Inexpensive and natural source of glutathione and ergothioneine

If you read the table half way down through this article you see that yellow oyster mushrooms are not the very best source, but still good for both:

Then I heard they grow on cottonwood, which I cut down by the semi load anyway so I pounded plugs in some last spring. Toward fall I cut a couple open and the mycelium was growing great, but they did not fruit. Then I read that they are tropical and so I thought they would not survive the winter and I gave up and thought it was probably (as are many of my ideas) a waste of time.

This spring as I was too lazy to clean up the mess during busy spring planting season, they finally fruited and I did not notice till they were dried out. This week they fruited again after a rain. I think they may fruit for years based on what I’ve read:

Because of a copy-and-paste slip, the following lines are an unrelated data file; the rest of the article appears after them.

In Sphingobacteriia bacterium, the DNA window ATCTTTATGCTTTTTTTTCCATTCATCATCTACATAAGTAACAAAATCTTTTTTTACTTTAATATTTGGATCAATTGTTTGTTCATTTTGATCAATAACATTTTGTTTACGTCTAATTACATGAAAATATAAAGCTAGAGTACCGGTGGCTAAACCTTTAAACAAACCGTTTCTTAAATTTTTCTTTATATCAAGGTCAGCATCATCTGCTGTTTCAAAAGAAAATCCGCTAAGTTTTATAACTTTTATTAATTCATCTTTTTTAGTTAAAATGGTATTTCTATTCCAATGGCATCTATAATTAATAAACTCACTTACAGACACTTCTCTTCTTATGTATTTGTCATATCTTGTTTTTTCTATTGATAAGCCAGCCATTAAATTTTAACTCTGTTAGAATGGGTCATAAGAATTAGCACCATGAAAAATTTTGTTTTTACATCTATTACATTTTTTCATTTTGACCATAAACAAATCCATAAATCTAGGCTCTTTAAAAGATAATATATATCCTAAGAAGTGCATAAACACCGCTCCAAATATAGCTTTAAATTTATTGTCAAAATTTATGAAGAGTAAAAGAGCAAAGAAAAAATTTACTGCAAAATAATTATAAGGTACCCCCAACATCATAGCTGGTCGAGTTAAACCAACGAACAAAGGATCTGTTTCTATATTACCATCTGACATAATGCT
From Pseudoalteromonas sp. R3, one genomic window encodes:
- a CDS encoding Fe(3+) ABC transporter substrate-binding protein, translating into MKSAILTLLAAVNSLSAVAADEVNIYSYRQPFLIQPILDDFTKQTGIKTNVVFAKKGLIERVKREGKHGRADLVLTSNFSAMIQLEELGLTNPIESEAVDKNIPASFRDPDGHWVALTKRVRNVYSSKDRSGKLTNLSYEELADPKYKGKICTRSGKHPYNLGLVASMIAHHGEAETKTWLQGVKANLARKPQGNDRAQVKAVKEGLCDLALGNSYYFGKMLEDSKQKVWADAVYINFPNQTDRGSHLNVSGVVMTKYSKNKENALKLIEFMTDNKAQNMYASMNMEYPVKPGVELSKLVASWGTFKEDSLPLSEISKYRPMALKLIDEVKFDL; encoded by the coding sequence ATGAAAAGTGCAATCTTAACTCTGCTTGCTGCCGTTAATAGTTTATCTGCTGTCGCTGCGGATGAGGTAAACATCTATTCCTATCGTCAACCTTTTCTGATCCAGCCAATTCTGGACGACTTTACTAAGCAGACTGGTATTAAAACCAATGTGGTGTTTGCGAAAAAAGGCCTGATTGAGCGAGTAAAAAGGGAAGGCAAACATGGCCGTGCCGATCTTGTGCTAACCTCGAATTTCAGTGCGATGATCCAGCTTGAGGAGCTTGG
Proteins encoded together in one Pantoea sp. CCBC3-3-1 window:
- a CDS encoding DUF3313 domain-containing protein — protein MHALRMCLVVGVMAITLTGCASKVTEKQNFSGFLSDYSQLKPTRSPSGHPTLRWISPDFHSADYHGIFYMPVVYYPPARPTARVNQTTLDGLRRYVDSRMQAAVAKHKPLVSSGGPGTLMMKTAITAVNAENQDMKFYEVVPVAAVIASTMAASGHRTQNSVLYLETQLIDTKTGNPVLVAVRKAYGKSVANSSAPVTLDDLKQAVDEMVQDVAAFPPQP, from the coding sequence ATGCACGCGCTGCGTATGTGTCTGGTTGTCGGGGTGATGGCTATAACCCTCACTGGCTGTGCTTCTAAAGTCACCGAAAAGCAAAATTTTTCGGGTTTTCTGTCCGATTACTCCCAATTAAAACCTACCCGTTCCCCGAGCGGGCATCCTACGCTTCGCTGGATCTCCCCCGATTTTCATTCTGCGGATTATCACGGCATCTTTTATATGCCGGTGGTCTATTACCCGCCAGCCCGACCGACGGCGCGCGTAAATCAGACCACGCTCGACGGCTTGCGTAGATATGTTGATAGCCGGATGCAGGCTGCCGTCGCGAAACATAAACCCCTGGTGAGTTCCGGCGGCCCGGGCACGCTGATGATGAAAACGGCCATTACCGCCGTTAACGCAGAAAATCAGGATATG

I read to fry in coconut oil and add salt, pepper and paprika and it tastes like bacon. We did it and it kind of does, but really I gotta say it works much better to just fry them with bacon. Then they really taste like bacon. And so does the bacon.


Table says it comes second to Porcini for ergothioneine, and a close fourth in glutathione content (Maitake, Pioppini. pom pom, yellow oyster).

I sip broth before dinner [half cup Costco chicken broth, half cup water, 3 grams powdered gray oyster (pleurotus ostreatus), 25 grams nutritional yeast (for umami, and nucleic acids)].The oyster mushroom powder provides ergo, and spermidine.

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It’s work to grow in grow bags, all the sterile stuff and timing and effort. So that takes out the pom pom. I’ve done it and still do it, but it’s work.

Maitake grow wild here and I’ve found them in the timber after a rain. They come in big bunches and taste pretty good. They’re well named. Maitake means little dance because when you find them you’re so happy you do a little dance.

Oysters are the low hanging fruit. Cottonwood are common and big. I may do a batch of gray or blue next year just to see them. I can’t believe it worked.